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Bolder, Braver, Better Marketing

filed in Brand Story, Marketing


How would you find more customers if you couldn’t use traditional marketing methods? If you couldn’t do any print, radio or TV advertising or use the digital levers we’ve become so used to relying on as a way to drive business growth. Where would you start?

My guess is you’d start with people. You’d double down on serving the customers you already had and talk with, not at, people who were not customers yet. You’d get very good at explaining what you do and how it helps your customers.
You’d become an expert at looking people in the eye. You’d be bolder, braver, better. You’d make your own magic.

It’s not rocket science, yet it’s something we’ve neglected in our digital age.

This is how most businesses marketed themselves fifty years ago. By doing making the best possible product for customers they knew and cared to serve. We moved away from that brave marketing model and in many ways, that shift has been to our detriment. Our focus on efficiency and scaling has taken us further away from our customers and made us less courageous marketers.

Is your marketing mindset limiting your ability to connect with and serve your customers better?

Image by Garry Knight

Everyone Speaks

filed in Brand Strategy, Marketing


If you search ‘best breakfast in Hobart’ on Trip Advisor, you’ll find a tiny, backstreet cafe in the number one spot. This cafe opens for six hours each day, only seats a dozen people and has a queue of eager diners waiting outside before it opens. It’s the kind of place the people who visit go out of their way to find.

What’s the big draw? The cafe is designed so diners can sit at the bench and interact with the chef while he cooks their delicious breakfast. People are not just going to eat amazing food. They’re coming for the theatre and the feeling of intimacy.

The chef is the star of the show. But it’s not just the chef’s performance that matters. How every member of the team welcomes and serves people makes or breaks the experience. Everyone’s actions speak for the brand. So when the waitstaff don’t smile or scold diners for moving into their workspace, it breaks the spell and kills the magic.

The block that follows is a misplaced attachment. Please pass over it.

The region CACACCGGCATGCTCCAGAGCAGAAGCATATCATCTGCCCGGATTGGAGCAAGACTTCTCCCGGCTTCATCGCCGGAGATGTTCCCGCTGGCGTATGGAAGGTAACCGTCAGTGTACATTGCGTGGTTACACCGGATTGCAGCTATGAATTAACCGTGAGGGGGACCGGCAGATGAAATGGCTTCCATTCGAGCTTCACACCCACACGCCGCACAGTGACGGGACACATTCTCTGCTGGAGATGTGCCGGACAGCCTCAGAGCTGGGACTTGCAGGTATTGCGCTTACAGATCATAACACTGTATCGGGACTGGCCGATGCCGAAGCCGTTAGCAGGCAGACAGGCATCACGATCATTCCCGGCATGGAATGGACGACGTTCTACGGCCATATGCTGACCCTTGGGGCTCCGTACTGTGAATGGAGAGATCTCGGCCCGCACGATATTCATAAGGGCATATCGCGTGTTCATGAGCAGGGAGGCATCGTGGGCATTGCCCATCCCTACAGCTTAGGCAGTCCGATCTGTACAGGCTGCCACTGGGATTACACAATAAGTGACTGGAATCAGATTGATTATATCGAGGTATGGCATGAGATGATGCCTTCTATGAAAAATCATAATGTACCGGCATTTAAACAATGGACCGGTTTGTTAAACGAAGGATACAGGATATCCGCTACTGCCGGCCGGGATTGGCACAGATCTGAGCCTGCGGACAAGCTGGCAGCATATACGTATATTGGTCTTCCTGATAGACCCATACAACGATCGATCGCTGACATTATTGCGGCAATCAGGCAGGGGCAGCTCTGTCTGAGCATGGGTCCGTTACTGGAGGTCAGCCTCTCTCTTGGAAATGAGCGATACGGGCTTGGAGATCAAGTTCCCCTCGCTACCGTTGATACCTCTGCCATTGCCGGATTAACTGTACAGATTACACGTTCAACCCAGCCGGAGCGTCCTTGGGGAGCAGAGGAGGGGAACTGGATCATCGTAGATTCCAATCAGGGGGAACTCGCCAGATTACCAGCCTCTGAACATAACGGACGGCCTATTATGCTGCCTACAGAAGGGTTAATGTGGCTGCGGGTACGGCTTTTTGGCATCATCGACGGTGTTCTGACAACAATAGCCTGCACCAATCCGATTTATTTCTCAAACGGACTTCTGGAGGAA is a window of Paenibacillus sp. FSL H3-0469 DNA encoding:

Everyone, no matter how visible, who has a hand in creating the customer experience, speaks for your brand. It isn’t only the star of the show who tells the story.

Image by Marchaud Wittouck

Fabled Or Found?

filed in Brand Story, Marketing


Every week, my favourite bookstore restocks the shelves at the front of the store with new releases. And every time I go there, I think the same thing. What are the chances of any book—no matter how good, being found here?

The truth is, the books that sell are the ones that people come into the store knowing they are going to buy. The book that’s been recommended. The thing they’ve already heard about.

Breakthrough ideas and bestselling products are rarely stumbled upon.
They are recommended—passed from person-to-person.

Our job isn’t to be found. It’s to make something worth talking about.

We do that by understanding who we do our best work for and why—then creating something those people love.

Image by Germán Poo-Caamaño

Don’t Manipulate Me, Move Me

filed in Brand Story, Brand Strategy, Marketing


There’s a difference between a good story and a great story.
A good story gets our attention. A great story changes us.

Successful marketing campaigns and brand stories don’t convince us.
They move us.

A good leader gets our vote, and sometimes, our respect.
A great leader gains our loyalty, and often, our love.

We don’t have to be smart enough to manipulate people to act.
We have to be sincere enough to move them to act.

Image by Nevada Halbert

The Two Rules Of Good Marketing

filed in Brand Story, Marketing, Story Skills


The best marketing does two things:

1. It empowers people to make decisions now that they won’t regret later.
2. It helps people to do the things they want to do.

If you’re helping the people you serve to do both of these things, you can proudly say you’re a good marketer.

Image by Eric Shoniya

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